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When students coming out of the universities with early finishes usually are not up to the level students who have completed the whole degree within 4 years or more. There is a clear difference between them when it comes to analytic and problem solving skills. Many reputed companies always look for the well educated people than people just having qualifications.(early finished student, but still having the qualification)

Same thing happens for when you go for further higher studies, as reputed colleges always wants to produce top class; well educated students, they'll most of the time rejects applicants who have early finishes. They'll consider that those people doesn't have proper foundation.

  • This is a completely different world view than I had. I always saw the top scientists blowing through school like Erik Demaine or Feynman. These are the standards of measure that we must measure up to. Now everyone is saying that it is a signal of incompetence to finish early, all I'm trying to do is get an education at all with the limited money I can borrow and work for. It looks like I'm between a rock and a hard place, don't get an education and work menial jobs or get one and look stupid to every hiring manager in a technology field. – Karl Apr 18 '15 at 16:01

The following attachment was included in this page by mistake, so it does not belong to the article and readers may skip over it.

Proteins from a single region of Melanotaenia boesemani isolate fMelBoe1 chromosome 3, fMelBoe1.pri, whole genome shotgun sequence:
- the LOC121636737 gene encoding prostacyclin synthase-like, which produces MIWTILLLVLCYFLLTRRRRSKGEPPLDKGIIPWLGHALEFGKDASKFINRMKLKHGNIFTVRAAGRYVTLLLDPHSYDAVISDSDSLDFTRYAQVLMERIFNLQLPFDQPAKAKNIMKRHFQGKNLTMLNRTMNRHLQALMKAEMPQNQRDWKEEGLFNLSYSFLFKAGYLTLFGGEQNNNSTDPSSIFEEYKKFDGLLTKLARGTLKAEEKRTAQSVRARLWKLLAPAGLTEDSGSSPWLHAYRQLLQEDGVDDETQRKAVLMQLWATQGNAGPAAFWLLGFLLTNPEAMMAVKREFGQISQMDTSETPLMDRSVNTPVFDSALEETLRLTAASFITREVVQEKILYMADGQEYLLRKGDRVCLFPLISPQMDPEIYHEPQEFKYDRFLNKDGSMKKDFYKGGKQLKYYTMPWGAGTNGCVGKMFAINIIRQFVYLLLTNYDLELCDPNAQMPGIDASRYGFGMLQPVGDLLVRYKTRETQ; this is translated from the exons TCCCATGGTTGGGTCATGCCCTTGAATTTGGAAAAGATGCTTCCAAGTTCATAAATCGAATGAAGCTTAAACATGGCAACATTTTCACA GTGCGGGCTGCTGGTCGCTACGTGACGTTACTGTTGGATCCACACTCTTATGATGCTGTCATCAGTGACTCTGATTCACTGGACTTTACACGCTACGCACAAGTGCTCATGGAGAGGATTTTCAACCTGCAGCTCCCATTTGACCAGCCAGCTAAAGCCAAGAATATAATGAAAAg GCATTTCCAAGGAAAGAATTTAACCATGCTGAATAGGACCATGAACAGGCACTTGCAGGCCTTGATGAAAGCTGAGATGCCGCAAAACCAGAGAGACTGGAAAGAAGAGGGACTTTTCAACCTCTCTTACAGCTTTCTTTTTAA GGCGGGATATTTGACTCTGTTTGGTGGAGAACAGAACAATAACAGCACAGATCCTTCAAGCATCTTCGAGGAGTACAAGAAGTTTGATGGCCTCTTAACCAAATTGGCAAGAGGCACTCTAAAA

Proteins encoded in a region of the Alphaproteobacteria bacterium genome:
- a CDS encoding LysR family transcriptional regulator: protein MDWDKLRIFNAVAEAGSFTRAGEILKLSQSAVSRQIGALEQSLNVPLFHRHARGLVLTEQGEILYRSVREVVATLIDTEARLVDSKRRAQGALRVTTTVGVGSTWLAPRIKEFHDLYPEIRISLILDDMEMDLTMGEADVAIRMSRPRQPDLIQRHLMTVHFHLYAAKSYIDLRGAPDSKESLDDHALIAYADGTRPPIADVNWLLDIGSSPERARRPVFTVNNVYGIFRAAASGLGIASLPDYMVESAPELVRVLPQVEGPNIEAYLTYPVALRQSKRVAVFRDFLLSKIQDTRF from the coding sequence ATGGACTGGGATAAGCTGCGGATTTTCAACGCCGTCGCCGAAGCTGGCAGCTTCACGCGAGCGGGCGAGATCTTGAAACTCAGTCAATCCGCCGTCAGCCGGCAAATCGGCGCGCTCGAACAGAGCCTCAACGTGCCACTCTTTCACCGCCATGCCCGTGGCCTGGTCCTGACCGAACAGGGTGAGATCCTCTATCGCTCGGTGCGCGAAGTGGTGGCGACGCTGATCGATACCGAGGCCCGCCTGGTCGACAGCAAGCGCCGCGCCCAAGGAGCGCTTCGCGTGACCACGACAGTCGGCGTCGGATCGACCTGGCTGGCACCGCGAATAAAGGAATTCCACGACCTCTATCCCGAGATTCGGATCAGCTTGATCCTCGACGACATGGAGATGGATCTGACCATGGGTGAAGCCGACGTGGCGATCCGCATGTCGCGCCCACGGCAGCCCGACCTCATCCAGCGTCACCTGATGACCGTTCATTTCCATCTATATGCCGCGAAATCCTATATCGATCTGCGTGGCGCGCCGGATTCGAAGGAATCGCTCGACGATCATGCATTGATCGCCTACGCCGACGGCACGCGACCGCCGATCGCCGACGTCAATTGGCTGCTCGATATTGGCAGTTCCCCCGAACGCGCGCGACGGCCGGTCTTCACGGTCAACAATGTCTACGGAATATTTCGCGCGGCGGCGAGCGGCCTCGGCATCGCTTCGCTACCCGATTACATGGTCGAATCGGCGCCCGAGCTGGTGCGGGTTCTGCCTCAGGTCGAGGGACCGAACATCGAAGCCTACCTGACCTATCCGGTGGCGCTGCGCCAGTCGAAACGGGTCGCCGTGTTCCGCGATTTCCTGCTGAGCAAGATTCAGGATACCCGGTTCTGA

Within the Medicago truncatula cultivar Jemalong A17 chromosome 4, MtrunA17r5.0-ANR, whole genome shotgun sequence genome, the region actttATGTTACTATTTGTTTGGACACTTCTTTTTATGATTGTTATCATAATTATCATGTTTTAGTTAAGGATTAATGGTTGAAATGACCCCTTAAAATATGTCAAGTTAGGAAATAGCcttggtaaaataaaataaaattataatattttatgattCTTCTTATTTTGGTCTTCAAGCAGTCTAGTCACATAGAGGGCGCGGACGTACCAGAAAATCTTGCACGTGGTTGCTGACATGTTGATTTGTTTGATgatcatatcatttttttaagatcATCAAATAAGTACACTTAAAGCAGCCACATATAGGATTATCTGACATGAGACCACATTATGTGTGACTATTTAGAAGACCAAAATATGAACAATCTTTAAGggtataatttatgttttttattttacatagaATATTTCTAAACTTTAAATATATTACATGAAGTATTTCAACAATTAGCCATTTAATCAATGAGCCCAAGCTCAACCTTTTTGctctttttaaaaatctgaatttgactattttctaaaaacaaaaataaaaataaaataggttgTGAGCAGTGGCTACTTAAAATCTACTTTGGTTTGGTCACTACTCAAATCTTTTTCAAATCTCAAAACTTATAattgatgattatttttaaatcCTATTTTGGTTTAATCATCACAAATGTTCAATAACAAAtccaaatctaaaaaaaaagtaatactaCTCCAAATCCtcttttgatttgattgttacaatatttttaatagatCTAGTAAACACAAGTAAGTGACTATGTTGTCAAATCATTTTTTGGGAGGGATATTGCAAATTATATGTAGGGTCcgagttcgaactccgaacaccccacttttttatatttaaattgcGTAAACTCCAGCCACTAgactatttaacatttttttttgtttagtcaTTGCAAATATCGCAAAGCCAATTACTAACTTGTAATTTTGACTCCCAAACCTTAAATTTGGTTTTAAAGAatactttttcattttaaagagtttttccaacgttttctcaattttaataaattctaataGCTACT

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    @Karl Plan to be an average scientist, not an outlier. If you are an outlier, it can emerge naturally. – jakebeal Apr 18 '15 at 18:21
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    @Karl Nothing is wrong with aiming to be great. Everything is wrong with making a life plan that depends on being both great and fortunate in several different ways simultaneously, like the people you mention. – jakebeal Apr 18 '15 at 18:46
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    @Karl I've seen some of the best mathematicians today present and think. It doesn't actually work like that. They make errors and take time to think about things just like "the rest of us" do. Von Neumann types are exceedingly rare and don't represent the usual "top" mathematician. – Potato Apr 18 '15 at 19:10
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    @Karl Further, if you were on Von Neumann's level, you would know by now. So if you want to stay in mathematics, you should start contemplating a "life of average" working at a normal speed like the rest of us. I assure you that it is still very rewarding. – Potato Apr 18 '15 at 19:13